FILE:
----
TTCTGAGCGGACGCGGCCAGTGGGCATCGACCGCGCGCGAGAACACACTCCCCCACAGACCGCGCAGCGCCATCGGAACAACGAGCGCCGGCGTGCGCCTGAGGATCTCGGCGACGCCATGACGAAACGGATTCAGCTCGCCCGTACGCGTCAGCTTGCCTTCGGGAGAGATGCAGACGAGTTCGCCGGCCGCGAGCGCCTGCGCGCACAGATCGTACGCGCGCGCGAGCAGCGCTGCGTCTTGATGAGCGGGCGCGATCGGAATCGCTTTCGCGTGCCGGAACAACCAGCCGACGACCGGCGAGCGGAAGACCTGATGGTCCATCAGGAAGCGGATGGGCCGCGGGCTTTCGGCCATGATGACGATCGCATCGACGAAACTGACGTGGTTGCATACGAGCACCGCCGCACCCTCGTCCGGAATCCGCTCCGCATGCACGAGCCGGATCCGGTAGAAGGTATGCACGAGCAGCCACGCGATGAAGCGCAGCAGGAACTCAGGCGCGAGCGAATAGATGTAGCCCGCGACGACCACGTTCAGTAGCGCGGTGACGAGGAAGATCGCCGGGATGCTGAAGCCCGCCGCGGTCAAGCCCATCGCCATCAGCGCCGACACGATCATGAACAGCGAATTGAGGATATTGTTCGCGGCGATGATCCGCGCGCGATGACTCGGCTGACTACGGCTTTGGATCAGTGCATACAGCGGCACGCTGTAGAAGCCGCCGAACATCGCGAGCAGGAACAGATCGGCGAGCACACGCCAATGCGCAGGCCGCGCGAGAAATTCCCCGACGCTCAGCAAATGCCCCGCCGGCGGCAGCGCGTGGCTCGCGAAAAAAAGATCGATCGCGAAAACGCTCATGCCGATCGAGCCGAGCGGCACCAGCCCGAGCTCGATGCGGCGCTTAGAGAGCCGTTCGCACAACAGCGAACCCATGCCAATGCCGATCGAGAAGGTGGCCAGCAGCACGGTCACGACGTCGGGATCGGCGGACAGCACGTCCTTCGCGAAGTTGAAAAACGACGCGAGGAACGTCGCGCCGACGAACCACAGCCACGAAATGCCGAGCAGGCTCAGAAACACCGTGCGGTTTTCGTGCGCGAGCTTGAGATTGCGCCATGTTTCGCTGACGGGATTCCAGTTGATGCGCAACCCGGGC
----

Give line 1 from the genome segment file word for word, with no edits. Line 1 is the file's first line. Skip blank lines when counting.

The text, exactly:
TTCTGAGCGGACGCGGCCAGTGGGCATCGACCGCGCGCGAGAACACACTCCCCCACAGACCGCGCAGCGCCATCGGAACAACGAGCGCCGGCGTGCGCCTGAGGATCTCGGCGACGCCATGACGAAACGGATTCAGCTCGCCCGTACGCGTCAGCTTGCCTTCGGGAGAGATGCAGACGAGTTCGCCGGCCGCGAGCGCCTGCGCGCACAGATCGTACGCGCGCGCGAGCAGCGCTGCGTCTTGATGAGCGGGCGCGATCGGAATCGCTTTCGCGTGCCGGAACAACCAGCCGACGACCGGCGAGCGGAAGACCTGATGGTCCATCAGGAAGCGGATGGGCCGCGGGCTTTCGGCCATGATGACGATCGCATCGACGAAACTGACGTGGTTGCATACGAGCACCGCCGCACCCTCGTCCGGAATCCGCTCCGCATGCACGAGCCGGATCCGGTAGAAGGTATGCACGAGCAGCCACGCGATGAAGCGCAGCAGGAACTCAGGCGCGAGCGAATAGATGTAGCCCGCGACGACCACGTTCAGTAGCGCGGTGACGAGGAAGATCGCCGGGATGCTGAAGCCCGCCGCGGTCAAGCCCATCGCCATCAGCGCCGACACGATCATGAACAGCGAATTGAGGATATTGTTCGCGGCGATGATCCGCGCGCGATGACTCGGCTGACTACGGCTTTGGATCAGTGCATACAGCGGCACGCTGTAGAAGCCGCCGAACATCGCGAGCAGGAACAGATCGGCGAGCACACGCCAATGCGCAGGCCGCGCGAGAAATTCCCCGACGCTCAGCAAATGCCCCGCCGGCGGCAGCGCGTGGCTCGCGAAAAAAAGATCGATCGCGAAAACGCTCATGCCGATCGAGCCGAGCGGCACCAGCCCGAGCTCGATGCGGCGCTTAGAGAGCCGTTCGCACAACAGCGAACCCATGCCAATGCCGATCGAGAAGGTGGCCAGCAGCACGGTCACGACGTCGGGATCGGCGGACAGCACGTCCTTCGCGAAGTTGAAAAACGACGCGAGGAACGTCGCGCCGACGAACCACAGCCACGAAATGCCGAGCAGGCTCAGAAACACCGTGCGGTTTTCGTGCGCGAGCTTGAGATTGCGCCATGTTTCGCTGACGGGATTCCAGTTGATGCGCAACCCGGGC